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A slight uphill, and the trail is sandier.  We’re returning to the tree line.  We reach the peak of that uphill section, and find ourselves at the top of a rather steep slope.  Down we go, now on one of the longer, steeper slopes in the arboretum.  The trees hide the view to the left, where the POTLATCH trail mirrors RUDY, and to our right, where we’ve angled away from the west side of RUDY.

 

At the bottom of the hill, we meet up with the ORAN trail again – we have taken ourselves all around the fishhook section of RUDY.  We take a left where ORAN and RUDY meet, and find ourselves at the FIVE CORNERS intersection, the major crossroads of many of the trails in the arboretum.

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Our tour of RUDY is done, its fishhook shape taking us through a mile of woods and clearing.  We have had the opportunity to see a variety of trees and creatures.  Back to the Visitors’ Center we go, checking off RUDY as a trail we’ve come to know.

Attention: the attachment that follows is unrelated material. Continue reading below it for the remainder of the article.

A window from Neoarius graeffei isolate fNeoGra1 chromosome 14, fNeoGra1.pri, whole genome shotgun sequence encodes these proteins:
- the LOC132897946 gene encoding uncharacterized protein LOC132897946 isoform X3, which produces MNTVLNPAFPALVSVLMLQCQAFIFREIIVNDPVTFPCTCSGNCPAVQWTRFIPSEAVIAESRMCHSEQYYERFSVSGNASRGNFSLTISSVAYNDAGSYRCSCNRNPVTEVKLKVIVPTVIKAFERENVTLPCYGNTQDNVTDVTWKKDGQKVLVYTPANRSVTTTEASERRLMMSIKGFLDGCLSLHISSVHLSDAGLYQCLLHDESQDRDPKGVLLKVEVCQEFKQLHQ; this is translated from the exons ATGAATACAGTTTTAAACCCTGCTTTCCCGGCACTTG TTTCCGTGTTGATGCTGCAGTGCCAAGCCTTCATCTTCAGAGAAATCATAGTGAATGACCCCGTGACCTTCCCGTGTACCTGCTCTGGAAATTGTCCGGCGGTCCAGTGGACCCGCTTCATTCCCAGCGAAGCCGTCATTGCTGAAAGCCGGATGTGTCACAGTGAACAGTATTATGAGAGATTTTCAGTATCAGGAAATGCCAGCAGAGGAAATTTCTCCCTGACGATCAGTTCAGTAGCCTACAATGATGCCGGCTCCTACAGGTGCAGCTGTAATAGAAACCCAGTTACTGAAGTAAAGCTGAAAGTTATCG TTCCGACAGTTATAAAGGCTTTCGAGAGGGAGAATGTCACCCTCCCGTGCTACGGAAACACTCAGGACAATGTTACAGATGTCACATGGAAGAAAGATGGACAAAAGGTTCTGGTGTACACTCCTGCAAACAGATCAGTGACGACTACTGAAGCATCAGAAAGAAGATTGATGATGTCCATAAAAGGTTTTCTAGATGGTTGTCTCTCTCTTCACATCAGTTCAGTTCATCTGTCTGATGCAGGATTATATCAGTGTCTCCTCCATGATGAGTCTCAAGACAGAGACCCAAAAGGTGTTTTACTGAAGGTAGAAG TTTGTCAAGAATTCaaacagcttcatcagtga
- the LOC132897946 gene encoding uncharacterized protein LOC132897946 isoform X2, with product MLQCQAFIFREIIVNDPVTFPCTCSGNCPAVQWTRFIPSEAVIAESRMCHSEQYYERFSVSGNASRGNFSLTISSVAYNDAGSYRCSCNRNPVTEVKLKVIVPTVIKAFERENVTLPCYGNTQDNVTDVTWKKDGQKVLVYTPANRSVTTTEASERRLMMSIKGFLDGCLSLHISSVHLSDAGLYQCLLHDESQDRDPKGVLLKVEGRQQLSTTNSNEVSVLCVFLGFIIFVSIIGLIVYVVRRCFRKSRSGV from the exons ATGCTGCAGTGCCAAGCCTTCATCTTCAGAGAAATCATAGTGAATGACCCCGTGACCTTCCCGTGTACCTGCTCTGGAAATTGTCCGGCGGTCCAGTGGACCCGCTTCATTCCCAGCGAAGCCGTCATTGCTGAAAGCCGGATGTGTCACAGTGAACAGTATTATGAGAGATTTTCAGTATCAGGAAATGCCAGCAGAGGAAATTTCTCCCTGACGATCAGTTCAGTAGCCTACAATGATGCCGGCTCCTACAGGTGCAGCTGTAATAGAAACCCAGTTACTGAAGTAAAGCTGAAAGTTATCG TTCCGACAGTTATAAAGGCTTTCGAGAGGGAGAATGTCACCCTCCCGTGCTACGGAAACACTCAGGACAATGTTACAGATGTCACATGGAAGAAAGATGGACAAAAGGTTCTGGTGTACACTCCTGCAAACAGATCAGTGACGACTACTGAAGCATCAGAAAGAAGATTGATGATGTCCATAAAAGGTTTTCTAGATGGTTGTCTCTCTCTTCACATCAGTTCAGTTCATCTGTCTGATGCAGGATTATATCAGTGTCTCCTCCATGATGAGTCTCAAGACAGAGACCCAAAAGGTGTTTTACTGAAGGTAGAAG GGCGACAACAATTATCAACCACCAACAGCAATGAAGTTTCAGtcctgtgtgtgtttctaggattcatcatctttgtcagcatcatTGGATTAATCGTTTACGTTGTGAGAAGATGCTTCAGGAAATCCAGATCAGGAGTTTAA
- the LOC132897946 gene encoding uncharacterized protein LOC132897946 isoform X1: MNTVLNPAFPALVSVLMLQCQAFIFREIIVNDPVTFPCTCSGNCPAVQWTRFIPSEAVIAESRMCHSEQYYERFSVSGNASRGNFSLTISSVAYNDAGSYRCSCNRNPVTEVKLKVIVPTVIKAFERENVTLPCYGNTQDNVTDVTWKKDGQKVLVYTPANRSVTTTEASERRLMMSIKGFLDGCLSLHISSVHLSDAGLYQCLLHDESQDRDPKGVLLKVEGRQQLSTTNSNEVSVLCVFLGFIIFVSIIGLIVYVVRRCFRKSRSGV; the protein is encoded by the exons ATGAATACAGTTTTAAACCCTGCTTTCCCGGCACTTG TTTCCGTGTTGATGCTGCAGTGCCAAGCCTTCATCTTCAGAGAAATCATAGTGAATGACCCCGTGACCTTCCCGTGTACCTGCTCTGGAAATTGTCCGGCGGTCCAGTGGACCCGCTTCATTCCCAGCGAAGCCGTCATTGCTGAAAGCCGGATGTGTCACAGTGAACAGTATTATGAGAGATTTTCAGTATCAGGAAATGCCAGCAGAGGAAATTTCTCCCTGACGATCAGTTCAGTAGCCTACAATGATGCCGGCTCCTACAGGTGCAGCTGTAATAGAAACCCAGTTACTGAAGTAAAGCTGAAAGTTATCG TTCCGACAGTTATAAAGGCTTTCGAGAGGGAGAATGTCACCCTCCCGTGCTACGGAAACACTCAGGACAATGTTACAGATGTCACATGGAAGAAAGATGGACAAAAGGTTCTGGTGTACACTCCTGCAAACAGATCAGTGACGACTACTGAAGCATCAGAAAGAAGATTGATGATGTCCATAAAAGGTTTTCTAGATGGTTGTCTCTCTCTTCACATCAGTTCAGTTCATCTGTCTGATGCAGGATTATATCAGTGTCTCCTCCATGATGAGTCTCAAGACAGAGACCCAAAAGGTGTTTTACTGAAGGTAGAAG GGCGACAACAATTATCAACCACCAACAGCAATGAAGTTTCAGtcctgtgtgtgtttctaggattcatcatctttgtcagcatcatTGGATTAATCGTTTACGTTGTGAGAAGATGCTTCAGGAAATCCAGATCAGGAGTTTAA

all photos were taken on the RUDY trail by the author.

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Another Ho-Hum thought on the Media

all the media

Fake Media for some is Fox News.  For some, it is CNN.  For some, Real News is CNBC.  For some, it is The Blaze.  For some, the center-line of news reporting is represented by the ones that have been around a long time, like CBS, NBC and ABC – and of course, the old wire services like Reuters and AP.  Whether it is print media or broadcast media, they all have their version of left, right and center.  All of them have their fringe elements, too.  At least, that’s the way it is here in the good old U.S. of America.

Our media is far from perfect.  I don’t know how many times I’ve heard the theory about how cable TV gave us news networks ad nauseum, which meant those networks had to find stuff to fill the air waves.  The media has gotten stories wrong – remember DEWEY BEATS TRUMAN?  Our media has also gotten it right – the whole Watergate story broke with just two young nosy reporters.  Our media has also celebrated our wonders (MAN LANDS ON THE MOON) and our losses (JFK ASSASSINATED IN DALLAS).

It has given us heroes (LINDBERGH LANDS IN PARIS) and defined our enemies (MANSON ARRESTED).